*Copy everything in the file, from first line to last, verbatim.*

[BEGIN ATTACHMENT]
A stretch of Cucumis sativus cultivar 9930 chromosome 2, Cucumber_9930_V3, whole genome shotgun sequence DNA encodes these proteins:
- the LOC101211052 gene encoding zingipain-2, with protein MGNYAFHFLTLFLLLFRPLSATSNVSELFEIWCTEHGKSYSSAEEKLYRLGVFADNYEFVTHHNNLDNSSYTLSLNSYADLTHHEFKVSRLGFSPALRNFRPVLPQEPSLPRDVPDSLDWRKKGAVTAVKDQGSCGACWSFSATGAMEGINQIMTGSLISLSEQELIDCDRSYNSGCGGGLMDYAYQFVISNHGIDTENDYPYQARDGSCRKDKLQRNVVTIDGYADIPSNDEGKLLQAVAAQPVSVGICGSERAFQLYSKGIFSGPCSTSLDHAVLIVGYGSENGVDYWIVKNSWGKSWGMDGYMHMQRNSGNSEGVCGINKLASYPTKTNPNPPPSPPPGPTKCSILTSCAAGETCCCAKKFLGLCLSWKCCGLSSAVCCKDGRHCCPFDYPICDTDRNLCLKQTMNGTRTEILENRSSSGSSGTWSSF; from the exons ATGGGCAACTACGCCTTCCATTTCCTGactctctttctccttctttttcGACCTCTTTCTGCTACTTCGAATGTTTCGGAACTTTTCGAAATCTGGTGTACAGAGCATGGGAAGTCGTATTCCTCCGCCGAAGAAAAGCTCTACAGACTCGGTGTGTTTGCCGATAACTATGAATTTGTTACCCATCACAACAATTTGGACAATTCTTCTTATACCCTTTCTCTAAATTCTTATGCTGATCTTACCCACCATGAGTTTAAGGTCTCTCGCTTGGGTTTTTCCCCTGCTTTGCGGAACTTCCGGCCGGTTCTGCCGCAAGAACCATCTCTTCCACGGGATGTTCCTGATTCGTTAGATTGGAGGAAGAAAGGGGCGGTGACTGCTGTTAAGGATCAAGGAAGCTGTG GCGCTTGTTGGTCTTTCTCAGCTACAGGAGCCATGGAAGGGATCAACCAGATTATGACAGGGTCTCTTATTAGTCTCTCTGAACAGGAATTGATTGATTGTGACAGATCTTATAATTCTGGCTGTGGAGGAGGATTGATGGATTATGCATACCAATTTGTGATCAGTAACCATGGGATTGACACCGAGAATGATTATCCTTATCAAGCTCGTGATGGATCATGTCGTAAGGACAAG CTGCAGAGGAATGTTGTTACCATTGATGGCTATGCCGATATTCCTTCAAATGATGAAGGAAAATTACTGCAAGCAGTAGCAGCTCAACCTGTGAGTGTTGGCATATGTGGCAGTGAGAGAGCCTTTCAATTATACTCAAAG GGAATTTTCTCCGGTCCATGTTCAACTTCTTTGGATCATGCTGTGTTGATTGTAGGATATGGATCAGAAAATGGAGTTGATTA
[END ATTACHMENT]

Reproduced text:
A stretch of Cucumis sativus cultivar 9930 chromosome 2, Cucumber_9930_V3, whole genome shotgun sequence DNA encodes these proteins:
- the LOC101211052 gene encoding zingipain-2, with protein MGNYAFHFLTLFLLLFRPLSATSNVSELFEIWCTEHGKSYSSAEEKLYRLGVFADNYEFVTHHNNLDNSSYTLSLNSYADLTHHEFKVSRLGFSPALRNFRPVLPQEPSLPRDVPDSLDWRKKGAVTAVKDQGSCGACWSFSATGAMEGINQIMTGSLISLSEQELIDCDRSYNSGCGGGLMDYAYQFVISNHGIDTENDYPYQARDGSCRKDKLQRNVVTIDGYADIPSNDEGKLLQAVAAQPVSVGICGSERAFQLYSKGIFSGPCSTSLDHAVLIVGYGSENGVDYWIVKNSWGKSWGMDGYMHMQRNSGNSEGVCGINKLASYPTKTNPNPPPSPPPGPTKCSILTSCAAGETCCCAKKFLGLCLSWKCCGLSSAVCCKDGRHCCPFDYPICDTDRNLCLKQTMNGTRTEILENRSSSGSSGTWSSF; from the exons ATGGGCAACTACGCCTTCCATTTCCTGactctctttctccttctttttcGACCTCTTTCTGCTACTTCGAATGTTTCGGAACTTTTCGAAATCTGGTGTACAGAGCATGGGAAGTCGTATTCCTCCGCCGAAGAAAAGCTCTACAGACTCGGTGTGTTTGCCGATAACTATGAATTTGTTACCCATCACAACAATTTGGACAATTCTTCTTATACCCTTTCTCTAAATTCTTATGCTGATCTTACCCACCATGAGTTTAAGGTCTCTCGCTTGGGTTTTTCCCCTGCTTTGCGGAACTTCCGGCCGGTTCTGCCGCAAGAACCATCTCTTCCACGGGATGTTCCTGATTCGTTAGATTGGAGGAAGAAAGGGGCGGTGACTGCTGTTAAGGATCAAGGAAGCTGTG GCGCTTGTTGGTCTTTCTCAGCTACAGGAGCCATGGAAGGGATCAACCAGATTATGACAGGGTCTCTTATTAGTCTCTCTGAACAGGAATTGATTGATTGTGACAGATCTTATAATTCTGGCTGTGGAGGAGGATTGATGGATTATGCATACCAATTTGTGATCAGTAACCATGGGATTGACACCGAGAATGATTATCCTTATCAAGCTCGTGATGGATCATGTCGTAAGGACAAG CTGCAGAGGAATGTTGTTACCATTGATGGCTATGCCGATATTCCTTCAAATGATGAAGGAAAATTACTGCAAGCAGTAGCAGCTCAACCTGTGAGTGTTGGCATATGTGGCAGTGAGAGAGCCTTTCAATTATACTCAAAG GGAATTTTCTCCGGTCCATGTTCAACTTCTTTGGATCATGCTGTGTTGATTGTAGGATATGGATCAGAAAATGGAGTTGATTA